I'm acutely interested in at least a dozen aspects of color—color theory, the history of colors, color in language, essays on color, the social history of color—and have vague plans to write about it someday. One problem I will have is the fine and extensive library of works on color that precedes me. What new can I say? Well, we shall see.
In service of this interest, I read every article on color that I come across. Today I pored over a wonderful New Yorker piece from last year titled "Treasures from the Color Archive," by Simon Schama. He wrote about the bizarre pigment mummy brown:
Also on display are two tubes of Mummy Brown, made from the rendered gunk of the Egyptian dead, thought to be rich in the bituminous asphalt used in embalming and as protection against fungal decay. By the sixteenth century, Mummy was believed to cure illnesses as various as gastric pain and epileptic fits, and the flourishing trade in Mummy led to countless tombs being sacked and broken-up mummies sold to suppliers. Druggists and colormen—as preparers and venders of artists’ materials were known—often shared the same inventory and the same occult reputation for possessing exotic secrets. Bitumen, a cover-all term, was prized for its tawny glow, but the popularity of the pigment had much to do with the nineteenth-century taste for the Oriental macabre. History paintings of the kind fashionable in the eighteen-thirties and forties were gravy-brown, as if conferring period authenticity. There was cuttlefish sepia and burnt umber, but if Turner needed a loamy richness he reached for Mummy.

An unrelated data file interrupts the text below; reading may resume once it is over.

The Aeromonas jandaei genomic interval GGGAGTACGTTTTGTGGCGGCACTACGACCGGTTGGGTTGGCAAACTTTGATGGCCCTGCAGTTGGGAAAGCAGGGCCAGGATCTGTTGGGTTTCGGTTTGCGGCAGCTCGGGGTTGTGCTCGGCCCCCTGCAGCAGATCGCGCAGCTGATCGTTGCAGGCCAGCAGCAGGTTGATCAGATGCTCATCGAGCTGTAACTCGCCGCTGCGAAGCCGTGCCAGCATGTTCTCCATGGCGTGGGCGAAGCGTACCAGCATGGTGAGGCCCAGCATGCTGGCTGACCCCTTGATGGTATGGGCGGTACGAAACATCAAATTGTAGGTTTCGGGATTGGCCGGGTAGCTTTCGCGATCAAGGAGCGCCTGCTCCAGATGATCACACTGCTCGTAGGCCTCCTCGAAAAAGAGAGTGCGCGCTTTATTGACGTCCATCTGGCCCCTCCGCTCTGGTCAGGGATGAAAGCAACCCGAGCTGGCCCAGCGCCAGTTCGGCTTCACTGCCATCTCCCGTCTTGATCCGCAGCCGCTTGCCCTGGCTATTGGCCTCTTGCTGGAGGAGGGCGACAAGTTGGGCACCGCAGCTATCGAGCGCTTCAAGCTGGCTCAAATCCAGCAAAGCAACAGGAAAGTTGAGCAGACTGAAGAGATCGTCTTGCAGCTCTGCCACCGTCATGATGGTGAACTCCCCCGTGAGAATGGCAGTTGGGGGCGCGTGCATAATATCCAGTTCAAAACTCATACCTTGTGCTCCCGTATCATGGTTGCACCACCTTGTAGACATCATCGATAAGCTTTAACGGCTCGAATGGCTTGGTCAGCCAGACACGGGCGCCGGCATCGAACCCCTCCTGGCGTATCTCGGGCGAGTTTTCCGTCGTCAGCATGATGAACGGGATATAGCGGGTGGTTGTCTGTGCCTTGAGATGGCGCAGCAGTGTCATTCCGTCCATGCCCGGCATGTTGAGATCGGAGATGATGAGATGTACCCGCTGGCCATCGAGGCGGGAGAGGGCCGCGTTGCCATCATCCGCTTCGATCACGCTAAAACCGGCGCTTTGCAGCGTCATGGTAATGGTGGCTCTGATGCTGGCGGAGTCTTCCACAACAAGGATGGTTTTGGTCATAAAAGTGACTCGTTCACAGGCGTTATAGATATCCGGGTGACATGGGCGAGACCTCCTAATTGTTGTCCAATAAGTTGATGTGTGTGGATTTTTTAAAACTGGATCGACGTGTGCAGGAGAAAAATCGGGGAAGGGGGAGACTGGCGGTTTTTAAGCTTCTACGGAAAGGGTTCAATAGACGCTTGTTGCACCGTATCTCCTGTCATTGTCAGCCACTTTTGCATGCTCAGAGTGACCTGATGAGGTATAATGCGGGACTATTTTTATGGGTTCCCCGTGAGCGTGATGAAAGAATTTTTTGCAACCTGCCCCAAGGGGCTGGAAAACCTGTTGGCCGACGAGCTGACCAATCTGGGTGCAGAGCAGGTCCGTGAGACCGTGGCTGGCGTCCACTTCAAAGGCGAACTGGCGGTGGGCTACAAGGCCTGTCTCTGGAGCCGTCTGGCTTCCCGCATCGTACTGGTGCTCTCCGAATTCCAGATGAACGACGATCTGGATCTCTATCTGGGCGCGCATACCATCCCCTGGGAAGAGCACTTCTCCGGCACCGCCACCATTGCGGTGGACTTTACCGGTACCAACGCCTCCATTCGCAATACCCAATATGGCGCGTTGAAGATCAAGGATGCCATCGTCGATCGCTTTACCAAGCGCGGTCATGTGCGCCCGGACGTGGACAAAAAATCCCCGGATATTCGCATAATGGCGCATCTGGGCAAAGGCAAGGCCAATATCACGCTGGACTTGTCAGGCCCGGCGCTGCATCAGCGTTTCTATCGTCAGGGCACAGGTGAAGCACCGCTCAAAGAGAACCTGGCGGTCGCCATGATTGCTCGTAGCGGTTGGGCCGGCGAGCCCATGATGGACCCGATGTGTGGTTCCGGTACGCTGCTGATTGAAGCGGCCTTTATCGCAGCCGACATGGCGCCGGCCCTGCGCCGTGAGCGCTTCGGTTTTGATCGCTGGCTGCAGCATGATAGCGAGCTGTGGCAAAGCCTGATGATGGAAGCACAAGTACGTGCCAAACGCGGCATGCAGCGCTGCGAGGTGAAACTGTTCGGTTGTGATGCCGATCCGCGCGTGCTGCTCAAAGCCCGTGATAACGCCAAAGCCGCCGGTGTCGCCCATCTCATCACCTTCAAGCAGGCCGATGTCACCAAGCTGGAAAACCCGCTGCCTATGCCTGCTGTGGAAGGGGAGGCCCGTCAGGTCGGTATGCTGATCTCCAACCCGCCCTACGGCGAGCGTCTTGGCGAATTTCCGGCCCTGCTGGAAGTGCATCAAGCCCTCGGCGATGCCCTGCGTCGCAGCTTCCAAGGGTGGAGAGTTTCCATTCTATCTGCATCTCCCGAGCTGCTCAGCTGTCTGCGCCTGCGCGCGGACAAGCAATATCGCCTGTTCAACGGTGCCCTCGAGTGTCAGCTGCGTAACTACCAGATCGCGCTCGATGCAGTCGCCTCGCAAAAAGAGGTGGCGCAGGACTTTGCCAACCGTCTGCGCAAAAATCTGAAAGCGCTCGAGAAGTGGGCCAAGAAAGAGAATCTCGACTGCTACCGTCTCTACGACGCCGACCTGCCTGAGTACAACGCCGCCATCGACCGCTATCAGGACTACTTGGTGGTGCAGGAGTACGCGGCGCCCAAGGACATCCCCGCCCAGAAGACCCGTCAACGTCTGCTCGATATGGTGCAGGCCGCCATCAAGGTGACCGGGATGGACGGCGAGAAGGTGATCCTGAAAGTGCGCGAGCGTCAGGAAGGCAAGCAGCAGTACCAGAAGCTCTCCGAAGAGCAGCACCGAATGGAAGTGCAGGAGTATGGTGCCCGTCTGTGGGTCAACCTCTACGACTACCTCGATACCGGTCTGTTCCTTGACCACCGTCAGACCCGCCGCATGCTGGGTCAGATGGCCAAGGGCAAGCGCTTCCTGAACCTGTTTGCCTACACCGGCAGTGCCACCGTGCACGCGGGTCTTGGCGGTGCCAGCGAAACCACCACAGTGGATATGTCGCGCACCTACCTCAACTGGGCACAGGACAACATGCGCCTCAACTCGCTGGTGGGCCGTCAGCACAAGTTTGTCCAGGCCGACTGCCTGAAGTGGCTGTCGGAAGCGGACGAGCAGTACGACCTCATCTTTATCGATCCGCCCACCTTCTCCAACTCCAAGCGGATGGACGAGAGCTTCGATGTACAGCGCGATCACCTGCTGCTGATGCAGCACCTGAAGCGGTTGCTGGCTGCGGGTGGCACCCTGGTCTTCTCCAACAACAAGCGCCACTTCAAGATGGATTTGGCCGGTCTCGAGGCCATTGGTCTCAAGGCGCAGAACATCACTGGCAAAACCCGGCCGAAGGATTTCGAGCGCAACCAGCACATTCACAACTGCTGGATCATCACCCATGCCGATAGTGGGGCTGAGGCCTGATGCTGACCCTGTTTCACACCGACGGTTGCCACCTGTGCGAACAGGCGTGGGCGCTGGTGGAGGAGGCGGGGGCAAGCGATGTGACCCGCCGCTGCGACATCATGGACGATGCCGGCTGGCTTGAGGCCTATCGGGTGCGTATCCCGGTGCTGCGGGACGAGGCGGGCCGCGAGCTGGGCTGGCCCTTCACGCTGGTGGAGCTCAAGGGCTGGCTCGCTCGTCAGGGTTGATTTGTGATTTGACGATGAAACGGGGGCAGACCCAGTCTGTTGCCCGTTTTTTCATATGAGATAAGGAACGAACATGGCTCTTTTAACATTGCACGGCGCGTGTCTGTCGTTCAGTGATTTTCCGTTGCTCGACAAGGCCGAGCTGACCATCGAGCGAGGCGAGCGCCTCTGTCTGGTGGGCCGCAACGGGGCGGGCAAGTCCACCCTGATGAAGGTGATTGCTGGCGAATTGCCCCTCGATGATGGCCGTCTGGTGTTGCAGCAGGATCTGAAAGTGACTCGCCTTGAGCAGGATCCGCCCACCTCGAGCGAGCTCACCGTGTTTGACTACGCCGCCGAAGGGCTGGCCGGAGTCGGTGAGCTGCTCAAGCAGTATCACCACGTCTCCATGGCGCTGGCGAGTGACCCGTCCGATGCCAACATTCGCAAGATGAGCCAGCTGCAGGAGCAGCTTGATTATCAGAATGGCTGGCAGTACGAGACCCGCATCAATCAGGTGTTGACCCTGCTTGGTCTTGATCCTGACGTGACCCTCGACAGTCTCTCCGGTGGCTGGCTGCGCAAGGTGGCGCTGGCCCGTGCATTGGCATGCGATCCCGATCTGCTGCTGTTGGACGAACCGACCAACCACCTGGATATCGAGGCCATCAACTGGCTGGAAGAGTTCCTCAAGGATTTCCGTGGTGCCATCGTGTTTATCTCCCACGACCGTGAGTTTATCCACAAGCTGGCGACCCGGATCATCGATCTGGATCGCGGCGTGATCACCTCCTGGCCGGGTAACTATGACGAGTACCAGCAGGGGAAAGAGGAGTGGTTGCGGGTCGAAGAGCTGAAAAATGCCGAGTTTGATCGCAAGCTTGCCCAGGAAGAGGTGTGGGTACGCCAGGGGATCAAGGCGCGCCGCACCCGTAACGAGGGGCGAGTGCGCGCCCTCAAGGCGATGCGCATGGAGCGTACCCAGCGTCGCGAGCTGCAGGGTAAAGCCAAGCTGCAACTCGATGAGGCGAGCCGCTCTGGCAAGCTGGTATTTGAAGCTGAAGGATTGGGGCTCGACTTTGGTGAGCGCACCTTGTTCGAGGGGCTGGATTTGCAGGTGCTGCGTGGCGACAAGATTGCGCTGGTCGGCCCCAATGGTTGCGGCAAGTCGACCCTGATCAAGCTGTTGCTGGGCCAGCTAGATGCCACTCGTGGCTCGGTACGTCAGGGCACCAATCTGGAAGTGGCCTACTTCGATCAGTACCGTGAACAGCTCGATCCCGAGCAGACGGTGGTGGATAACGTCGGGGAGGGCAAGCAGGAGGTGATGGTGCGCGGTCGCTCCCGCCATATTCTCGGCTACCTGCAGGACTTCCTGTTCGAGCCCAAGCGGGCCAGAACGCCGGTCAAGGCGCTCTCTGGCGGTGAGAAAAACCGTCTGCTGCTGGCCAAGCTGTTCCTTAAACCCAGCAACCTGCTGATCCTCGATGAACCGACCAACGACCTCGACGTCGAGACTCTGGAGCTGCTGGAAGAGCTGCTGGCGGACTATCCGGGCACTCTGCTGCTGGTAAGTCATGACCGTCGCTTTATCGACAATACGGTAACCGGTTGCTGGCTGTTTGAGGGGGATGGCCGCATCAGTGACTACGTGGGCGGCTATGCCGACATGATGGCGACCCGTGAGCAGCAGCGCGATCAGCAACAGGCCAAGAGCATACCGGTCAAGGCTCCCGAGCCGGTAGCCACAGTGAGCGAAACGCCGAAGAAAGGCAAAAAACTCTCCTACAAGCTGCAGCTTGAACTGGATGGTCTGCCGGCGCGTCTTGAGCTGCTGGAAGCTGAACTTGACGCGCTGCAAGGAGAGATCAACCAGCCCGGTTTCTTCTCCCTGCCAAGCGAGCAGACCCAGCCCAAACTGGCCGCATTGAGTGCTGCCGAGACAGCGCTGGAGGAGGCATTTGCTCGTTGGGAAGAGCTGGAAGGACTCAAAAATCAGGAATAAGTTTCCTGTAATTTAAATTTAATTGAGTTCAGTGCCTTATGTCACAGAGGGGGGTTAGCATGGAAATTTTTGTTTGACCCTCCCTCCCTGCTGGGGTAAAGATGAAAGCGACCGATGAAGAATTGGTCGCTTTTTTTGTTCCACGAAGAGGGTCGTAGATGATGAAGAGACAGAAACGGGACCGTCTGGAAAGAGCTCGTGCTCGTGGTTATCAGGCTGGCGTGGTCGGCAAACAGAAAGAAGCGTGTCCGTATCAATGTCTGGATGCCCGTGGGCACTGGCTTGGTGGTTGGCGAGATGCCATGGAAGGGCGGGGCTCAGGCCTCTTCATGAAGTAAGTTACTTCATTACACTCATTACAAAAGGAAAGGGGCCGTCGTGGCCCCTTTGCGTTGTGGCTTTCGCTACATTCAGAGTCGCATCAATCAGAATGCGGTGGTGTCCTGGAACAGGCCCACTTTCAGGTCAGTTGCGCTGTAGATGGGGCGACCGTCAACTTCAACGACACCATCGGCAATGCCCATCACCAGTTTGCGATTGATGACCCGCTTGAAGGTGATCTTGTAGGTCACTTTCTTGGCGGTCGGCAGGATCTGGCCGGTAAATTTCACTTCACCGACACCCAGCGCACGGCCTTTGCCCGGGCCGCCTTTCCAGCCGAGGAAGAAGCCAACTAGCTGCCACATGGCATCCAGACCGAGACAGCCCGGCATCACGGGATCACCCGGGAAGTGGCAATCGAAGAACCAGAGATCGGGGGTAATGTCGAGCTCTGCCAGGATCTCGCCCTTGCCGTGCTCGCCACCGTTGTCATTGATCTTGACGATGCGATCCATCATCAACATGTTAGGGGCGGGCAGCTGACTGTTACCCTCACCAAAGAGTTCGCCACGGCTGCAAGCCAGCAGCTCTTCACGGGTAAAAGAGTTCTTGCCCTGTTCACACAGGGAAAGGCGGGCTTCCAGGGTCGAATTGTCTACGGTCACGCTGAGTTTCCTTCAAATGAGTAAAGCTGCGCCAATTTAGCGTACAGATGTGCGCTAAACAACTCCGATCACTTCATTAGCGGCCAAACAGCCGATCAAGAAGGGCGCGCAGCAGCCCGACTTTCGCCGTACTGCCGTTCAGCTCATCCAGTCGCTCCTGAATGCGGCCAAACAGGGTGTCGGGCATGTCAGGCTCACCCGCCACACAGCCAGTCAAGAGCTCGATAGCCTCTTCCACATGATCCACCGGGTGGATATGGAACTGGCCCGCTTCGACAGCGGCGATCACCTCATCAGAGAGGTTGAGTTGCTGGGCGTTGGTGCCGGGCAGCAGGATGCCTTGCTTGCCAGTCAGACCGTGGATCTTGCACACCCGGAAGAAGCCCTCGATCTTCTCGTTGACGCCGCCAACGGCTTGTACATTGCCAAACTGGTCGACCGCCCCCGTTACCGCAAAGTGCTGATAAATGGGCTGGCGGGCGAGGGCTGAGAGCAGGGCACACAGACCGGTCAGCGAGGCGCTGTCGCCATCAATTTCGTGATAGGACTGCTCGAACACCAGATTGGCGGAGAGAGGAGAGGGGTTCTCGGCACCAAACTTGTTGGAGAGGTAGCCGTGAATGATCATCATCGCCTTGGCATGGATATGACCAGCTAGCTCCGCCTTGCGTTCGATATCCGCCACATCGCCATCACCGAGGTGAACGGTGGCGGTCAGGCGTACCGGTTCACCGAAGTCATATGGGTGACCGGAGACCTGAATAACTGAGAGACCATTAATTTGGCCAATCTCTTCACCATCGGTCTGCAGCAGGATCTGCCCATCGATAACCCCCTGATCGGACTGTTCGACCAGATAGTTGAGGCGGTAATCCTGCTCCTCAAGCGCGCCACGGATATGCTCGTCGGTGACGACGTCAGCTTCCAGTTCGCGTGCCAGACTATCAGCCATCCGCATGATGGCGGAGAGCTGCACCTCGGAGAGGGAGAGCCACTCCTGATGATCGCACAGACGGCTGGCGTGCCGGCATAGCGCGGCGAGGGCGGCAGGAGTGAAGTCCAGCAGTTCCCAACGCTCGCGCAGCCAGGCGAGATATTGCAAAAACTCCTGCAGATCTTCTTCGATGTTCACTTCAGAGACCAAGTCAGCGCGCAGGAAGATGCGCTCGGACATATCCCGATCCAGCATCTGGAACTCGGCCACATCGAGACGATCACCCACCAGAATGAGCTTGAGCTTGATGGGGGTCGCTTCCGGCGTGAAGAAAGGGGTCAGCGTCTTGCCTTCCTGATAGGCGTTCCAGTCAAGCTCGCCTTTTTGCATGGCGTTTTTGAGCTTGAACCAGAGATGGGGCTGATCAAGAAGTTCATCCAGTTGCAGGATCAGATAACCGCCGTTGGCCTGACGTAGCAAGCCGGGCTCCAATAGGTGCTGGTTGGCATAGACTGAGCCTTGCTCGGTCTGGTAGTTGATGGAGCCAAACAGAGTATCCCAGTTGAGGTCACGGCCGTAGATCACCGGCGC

The pigment’s vogue was short-lived, however. At the middle of the nineteenth century, Laughton Osborn advised, in his “Handbook of Young Artists and Amateurs in Oil Painting,” “There is nothing to be gained by smearing our canvas with a part perhaps of the wife of Potiphar.” When the painter of historical scenes Lawrence Alma Tadema told the Pre-Raphaelite painter Edward Burne-Jones that he was going to see pieces of mummy before they were turned into pigment, Burne-Jones, according to his wife, Georgina, snorted that the name of the pigment was just a childish fancy. On being assured that the mummy was real enough, Burne-Jones insisted on giving his own tubes of paint a burial in the garden.
To me, the best part of that anecdote—besides Schama's use of "rendered gunk"—is the witty decency of Edward Burne-Jones.